The Global Aquaculture Alliance’s Best Aquaculture Practices (BAP) division relies heavily on its in-county representatives, who act as a link between the BAP management and market development teams and local farmers and processors. Once such representative is Mrs. Nguyen Thi Thanh Binh, who’s based in Ho Chi Minh City, Vietnam. In addition to acting as the BAP representative in Vietnam, Mrs. Binh is a professor at the Industrial University of Ho Chi Minh City and has been involved in aquaculture since childhood.
Mrs. Binh: My parents taught at Nha trang University (formerly Nha Trang Fishery University), which was founded in 1959 and considered as the first university specializing in aquaculture in Vietnam. My father was a well known professor in aquaculture and his students are working in aquaculture sector now — some are government officers, and some are experts in aquaculture. I was familiar with the terms broodstock, postlavae and juvenile as a child, as I visited many aquaculture farms and hatcheries. I enjoyed fishing for tilapia in black tiger shrimp ponds. My friends often say that aquaculture is in my blood. My father used to hope that I would enroll in the aquaculture program at his university. But I chose the seafood processing technology program where my mother taught. After my parents passed away, I naturally felt that I should focus on the aquaculture sector to continue in my father’s footsteps.
GAA: Prior to joining GAA, you were a food-safety auditor for processing plants. At the time, how did you perceive the value of the BAP seafood processing plant standards, and what separates them from other GFSI-benchmarked standards?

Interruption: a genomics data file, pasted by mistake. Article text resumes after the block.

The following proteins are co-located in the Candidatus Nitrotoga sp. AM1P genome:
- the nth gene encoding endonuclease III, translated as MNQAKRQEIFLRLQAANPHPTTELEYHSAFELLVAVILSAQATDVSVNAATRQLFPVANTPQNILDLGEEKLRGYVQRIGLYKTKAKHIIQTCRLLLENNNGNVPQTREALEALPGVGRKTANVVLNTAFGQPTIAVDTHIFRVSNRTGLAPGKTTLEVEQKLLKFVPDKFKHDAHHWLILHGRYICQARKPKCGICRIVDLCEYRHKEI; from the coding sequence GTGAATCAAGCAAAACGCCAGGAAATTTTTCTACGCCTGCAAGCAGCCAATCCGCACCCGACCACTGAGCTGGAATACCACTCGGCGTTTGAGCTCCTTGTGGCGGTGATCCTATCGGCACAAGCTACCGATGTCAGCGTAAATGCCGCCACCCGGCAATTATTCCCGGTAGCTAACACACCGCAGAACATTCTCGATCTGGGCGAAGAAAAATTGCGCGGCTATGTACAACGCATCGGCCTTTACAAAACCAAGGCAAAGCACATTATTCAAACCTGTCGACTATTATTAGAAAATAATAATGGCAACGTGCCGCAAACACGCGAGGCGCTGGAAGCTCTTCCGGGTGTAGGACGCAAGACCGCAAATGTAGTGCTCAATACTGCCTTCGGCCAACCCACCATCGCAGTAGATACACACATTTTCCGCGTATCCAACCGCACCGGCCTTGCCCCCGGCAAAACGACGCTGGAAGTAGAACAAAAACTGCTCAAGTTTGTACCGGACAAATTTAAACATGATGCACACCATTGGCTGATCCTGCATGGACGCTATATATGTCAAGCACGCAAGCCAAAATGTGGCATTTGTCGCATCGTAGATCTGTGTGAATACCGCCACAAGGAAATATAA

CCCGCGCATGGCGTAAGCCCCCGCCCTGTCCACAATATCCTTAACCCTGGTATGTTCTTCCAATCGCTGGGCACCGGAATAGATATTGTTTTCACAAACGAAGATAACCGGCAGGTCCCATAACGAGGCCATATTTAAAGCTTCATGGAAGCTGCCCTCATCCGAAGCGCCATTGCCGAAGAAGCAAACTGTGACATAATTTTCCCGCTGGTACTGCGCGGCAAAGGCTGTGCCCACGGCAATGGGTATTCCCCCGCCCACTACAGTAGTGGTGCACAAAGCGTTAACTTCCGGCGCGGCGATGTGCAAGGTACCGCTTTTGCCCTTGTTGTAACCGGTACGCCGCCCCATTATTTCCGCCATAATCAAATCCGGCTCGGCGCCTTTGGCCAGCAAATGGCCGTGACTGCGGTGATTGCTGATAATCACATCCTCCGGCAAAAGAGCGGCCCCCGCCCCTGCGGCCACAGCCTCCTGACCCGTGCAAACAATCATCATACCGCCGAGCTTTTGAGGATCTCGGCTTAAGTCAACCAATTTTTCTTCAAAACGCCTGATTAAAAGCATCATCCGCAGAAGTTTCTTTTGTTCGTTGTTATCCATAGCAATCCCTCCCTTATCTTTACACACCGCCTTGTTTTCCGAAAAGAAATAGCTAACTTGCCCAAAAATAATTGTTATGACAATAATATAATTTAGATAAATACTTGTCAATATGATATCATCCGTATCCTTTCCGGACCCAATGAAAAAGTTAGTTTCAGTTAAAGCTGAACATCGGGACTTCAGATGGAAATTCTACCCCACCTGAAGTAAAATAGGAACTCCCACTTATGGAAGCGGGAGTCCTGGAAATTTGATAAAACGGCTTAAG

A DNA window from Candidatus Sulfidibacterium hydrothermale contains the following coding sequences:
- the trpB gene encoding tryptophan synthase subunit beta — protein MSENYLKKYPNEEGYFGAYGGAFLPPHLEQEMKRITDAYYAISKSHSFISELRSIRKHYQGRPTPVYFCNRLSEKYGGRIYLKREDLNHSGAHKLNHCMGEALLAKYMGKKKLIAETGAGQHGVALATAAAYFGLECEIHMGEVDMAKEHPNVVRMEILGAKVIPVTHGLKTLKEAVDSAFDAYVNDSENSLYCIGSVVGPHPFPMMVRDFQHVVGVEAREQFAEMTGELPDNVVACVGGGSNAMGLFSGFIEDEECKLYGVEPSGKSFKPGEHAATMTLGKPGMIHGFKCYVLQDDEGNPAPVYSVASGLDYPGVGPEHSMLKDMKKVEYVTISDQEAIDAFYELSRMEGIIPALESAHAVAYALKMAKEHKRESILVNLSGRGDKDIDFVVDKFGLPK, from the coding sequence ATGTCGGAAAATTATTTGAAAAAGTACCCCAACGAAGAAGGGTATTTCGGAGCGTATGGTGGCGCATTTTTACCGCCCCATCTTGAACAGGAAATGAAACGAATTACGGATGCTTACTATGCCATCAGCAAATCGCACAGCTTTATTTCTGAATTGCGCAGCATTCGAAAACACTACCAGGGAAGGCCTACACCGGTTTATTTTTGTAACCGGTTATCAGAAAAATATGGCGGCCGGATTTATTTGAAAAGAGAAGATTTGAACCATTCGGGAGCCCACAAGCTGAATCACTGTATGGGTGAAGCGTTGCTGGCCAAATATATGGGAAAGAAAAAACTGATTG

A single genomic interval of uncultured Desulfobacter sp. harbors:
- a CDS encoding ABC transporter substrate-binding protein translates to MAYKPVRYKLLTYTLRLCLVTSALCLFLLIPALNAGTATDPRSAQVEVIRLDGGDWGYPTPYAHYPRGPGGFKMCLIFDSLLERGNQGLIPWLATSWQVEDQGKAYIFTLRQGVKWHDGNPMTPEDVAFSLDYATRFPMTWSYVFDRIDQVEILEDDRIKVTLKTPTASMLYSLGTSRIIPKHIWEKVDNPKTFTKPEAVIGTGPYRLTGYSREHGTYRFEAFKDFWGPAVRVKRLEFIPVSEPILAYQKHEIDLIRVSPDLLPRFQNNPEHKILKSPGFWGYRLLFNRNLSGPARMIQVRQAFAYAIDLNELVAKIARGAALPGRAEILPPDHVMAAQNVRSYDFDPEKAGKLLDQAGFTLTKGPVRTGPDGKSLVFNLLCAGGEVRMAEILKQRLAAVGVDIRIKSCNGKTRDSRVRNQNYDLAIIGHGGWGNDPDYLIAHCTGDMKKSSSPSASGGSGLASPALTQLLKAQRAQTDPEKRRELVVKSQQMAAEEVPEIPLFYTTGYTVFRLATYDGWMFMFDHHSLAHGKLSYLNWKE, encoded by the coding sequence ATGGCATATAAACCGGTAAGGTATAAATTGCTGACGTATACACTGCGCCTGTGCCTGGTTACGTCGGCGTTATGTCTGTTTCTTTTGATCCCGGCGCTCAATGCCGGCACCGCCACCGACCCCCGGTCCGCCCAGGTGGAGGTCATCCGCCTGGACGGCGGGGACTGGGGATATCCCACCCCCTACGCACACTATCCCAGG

Mrs. Binh: I have almost 10 years experience in food-safety auditing of processing plants. The most valuable part of the BAP seafood processing plant standards is that it not only implies food safety but also focuses on sustainability issues such as social responsibility, environmental protection and traceability. Beside that, the BAP seafood processing plant standards do not stand alone; seafood processing plants can link to other certified facilities in the whole supply chain under other BAP standards such as the BAP hatchery and nursery standards, BAP finfish and crustacean farm standards and BAP feed mill standards.
GAA: You’ve had a busy 12 months. What have been the highlights for you?
Mrs. Binh: I enjoyed presenting at GAA’s GOAL 2014 conference in Ho Chi Minh City as part of the “Celebrating Vietnam” program. It was a great opportunity to highlight the progress that Vietnam’s aquaculture sector has made in the past 10 years. I’ve also enjoyed working with the Viet Nam Pangasius Association (VNPA). This month, GAA and VNPA signed a memorandum of understanding to work collaboratively to advance responsible aquaculture in Vietnam’s Pangasius sector.
GAA: What opportunities and challenges do you see for Vietnam’s aquaculture sector in 2015?
Mrs. Binh: Vietnam has very good conditions for developing its aquaculture industry. And, in fact, Vietnam’s aquaculture industry has developed very quickly. As a result, Vietnam is very well known globally for producing and exporting aquaculture products. However, this may lead to unsustainable development. Diseases such as early mortality syndrome (EMS) have affected Vietnam’s aquaculture industry over the last two years. But, in 2014, thanks to the efforts of Vietnam’s government and aquaculture industry, it seems that EMS has subsided here.
GAA: You are also actively teaching at the Industrial University of Ho Chi Minh City. What message do you want share with the next generation of aquaculture leaders?
Mrs. Binh: In a nutshell, aquaculture is a very important sector within the entire seafood supply chain. Sustainable and responsible development is the only way for the aquaculture industry to be successful globally. Aquaculture leaders need to continue to work hard, and they can rely on continuously improving standards like BAP to ensure that they reach their goal.